As we all know, summer’s a great time to get outside and enjoy the warm weather with our pets, but we need to do it as safely as possible. Here are 6 important tips from your PawSteps veterinarians to help keep the season fun for you and your pet.
- Keep Your Pet Away From Summer Toxins
Several kinds of poisons can spell trouble for pets if they get into them:
- Fertilizers and pesticides, for instance, often cause relatively mild gastrointestinal (GI) symptoms such as vomiting and diarrhea, but can be more problematic if large amounts are consumed or if they contain iron or other worrisome ingredients.
- Mulch can cause a blockage inside a pet’s GI system, and cocoa bean mulch can potentially cause vomiting, diarrhea, and muscle tremors if the product contains enough theobromine and caffeine (the same chemicals in chocolate that are toxic to pets) or if a pet eats a large amount.
- Bait, even in small amounts, can cause tremors, seizures, cardiovascular and respiratory problems, and other serious signs. Depending on the kind of bait, ingestion by a pet can be deadly.
- Most herbicides tend to be less of a concern, as long as the product is applied correctly and pets are kept off the yard or other treated area until the product dries completely. Follow label instructions, and be sure to dilute any runoff.
Keep the following products well out of reach or ideally locked away from pets, and keep pets away from areas where the products are being used: pesticides, rodenticides like mole and gopher bait, snail and slug bait, mulch, herbicides, and fertilizers that contain iron or bone, blood, or feather meal. Even products that are less toxic to pets can cause serious symptoms if a pet consumes a lot at one time. Close and properly dispose of used containers.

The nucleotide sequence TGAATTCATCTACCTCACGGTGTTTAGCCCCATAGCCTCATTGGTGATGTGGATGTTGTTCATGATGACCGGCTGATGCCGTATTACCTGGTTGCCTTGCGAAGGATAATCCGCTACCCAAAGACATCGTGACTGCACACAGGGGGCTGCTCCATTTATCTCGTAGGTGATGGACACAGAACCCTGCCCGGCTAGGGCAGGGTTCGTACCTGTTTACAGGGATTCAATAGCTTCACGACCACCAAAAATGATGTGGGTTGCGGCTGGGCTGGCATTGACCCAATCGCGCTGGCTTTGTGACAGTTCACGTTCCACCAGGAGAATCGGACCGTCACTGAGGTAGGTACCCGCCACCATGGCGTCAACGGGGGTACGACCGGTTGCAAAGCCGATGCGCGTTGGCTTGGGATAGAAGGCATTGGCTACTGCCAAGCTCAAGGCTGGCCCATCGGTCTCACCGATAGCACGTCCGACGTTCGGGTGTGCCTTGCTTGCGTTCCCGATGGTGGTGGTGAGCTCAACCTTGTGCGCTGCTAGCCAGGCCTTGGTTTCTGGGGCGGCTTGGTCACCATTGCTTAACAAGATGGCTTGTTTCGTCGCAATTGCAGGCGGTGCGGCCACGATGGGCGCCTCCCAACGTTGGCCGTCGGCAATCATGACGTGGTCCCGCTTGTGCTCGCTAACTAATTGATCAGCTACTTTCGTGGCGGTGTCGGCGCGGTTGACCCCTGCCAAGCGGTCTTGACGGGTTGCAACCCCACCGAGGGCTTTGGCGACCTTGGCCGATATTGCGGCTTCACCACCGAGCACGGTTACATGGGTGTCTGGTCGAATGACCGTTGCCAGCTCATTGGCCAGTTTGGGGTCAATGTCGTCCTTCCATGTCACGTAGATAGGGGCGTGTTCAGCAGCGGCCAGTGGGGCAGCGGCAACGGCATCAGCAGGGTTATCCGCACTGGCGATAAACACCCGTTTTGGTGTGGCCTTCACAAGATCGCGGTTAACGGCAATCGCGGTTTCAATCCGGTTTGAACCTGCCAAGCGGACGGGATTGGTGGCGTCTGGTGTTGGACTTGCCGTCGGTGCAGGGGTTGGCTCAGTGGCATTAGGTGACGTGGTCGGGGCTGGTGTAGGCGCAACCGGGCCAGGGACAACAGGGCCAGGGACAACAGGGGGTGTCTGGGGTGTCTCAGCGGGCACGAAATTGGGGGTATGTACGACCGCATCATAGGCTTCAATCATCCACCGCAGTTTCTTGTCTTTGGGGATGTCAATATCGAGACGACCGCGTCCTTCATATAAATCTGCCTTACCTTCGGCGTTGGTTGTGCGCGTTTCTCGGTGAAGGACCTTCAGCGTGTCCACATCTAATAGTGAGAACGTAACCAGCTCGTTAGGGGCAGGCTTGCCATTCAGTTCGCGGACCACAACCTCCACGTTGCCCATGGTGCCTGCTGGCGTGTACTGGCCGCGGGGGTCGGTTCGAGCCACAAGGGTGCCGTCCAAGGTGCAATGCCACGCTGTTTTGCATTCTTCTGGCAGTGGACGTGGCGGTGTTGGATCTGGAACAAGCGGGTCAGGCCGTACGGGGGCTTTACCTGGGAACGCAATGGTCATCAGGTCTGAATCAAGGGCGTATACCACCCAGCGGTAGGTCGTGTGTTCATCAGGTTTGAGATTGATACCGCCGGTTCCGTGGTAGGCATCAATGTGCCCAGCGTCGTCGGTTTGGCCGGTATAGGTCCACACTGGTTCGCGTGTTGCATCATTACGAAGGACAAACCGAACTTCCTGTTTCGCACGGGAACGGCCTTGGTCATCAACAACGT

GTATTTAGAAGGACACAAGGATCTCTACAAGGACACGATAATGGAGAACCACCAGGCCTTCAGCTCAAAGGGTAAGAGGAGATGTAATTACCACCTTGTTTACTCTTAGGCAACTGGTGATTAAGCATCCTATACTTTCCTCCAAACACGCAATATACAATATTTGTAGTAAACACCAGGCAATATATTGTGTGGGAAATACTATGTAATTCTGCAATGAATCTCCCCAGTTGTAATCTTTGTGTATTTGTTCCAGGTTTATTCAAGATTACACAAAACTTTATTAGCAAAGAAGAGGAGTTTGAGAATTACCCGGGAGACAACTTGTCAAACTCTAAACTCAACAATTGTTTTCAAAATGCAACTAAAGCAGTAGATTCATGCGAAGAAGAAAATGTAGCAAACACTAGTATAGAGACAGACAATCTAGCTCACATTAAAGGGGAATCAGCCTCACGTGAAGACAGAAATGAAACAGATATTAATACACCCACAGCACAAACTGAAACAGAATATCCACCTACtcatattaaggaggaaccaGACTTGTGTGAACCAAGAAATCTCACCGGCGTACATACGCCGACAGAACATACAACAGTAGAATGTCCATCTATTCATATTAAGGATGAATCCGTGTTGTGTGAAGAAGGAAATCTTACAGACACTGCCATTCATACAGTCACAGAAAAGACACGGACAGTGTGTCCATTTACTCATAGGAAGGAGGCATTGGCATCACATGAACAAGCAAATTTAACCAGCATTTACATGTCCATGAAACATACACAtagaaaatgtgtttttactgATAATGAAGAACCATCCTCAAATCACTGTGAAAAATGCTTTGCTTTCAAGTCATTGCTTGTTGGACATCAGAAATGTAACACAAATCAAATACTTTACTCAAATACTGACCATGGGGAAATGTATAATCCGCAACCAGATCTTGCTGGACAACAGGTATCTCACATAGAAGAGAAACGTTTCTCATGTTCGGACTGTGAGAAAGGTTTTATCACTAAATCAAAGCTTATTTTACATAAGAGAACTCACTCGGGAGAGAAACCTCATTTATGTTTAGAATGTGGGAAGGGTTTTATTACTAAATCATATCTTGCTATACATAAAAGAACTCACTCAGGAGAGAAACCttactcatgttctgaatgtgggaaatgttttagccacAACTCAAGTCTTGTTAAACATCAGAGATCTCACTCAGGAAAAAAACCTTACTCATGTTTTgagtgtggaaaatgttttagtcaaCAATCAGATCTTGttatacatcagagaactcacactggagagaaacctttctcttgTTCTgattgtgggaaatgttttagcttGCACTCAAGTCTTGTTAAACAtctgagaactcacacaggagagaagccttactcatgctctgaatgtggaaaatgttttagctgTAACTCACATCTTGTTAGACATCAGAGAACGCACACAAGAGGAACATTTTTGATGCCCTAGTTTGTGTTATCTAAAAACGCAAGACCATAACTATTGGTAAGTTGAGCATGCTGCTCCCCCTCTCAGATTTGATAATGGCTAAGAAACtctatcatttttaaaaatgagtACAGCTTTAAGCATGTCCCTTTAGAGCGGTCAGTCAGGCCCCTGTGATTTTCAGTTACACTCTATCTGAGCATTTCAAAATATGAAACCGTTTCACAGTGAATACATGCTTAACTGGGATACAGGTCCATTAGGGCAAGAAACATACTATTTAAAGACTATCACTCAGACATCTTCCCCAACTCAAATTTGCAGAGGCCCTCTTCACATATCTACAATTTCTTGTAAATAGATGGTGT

If you have a free-roaming cat, consider using pet-safe alternatives where possible or removing weeds by hand rather than using herbicides, for instance.
Call us right away at 508-234-9987 if you think your pet has consumed something toxic. During off-hours, you can call the ASPCA Animal Poison Control Center at 888-426-4435 or Pet Poison Helpline at 855-764-7661 (a fee may be charged).
- Watch Out for Blue-Green Algae
Speaking of toxins, blue-green algae can pose a life-threatening hazard to dogs and cats in Massachusetts in warm weather. These bacteria bloom in the summer and early fall in standing fresh, salt, or brackish water such as lakes, ponds, backyard pools, and fountains, as well as stagnant areas of streams.
Blue-green algae often looks like a slimy film, “pond scum,” or green paint spilled on the surface of the water and can also appear bluish, brown, or even red. Sometimes the blooms lurk under the water’s surface, which makes them particularly dangerous because they can’t be seen. Wind may also blow the blooms into concentrated areas near shorelines.
Pets are at risk for blue-green algae poisoning if they consume, play in, or swim in water contaminated with the algae. Signs of blue-green algae ingestion may include: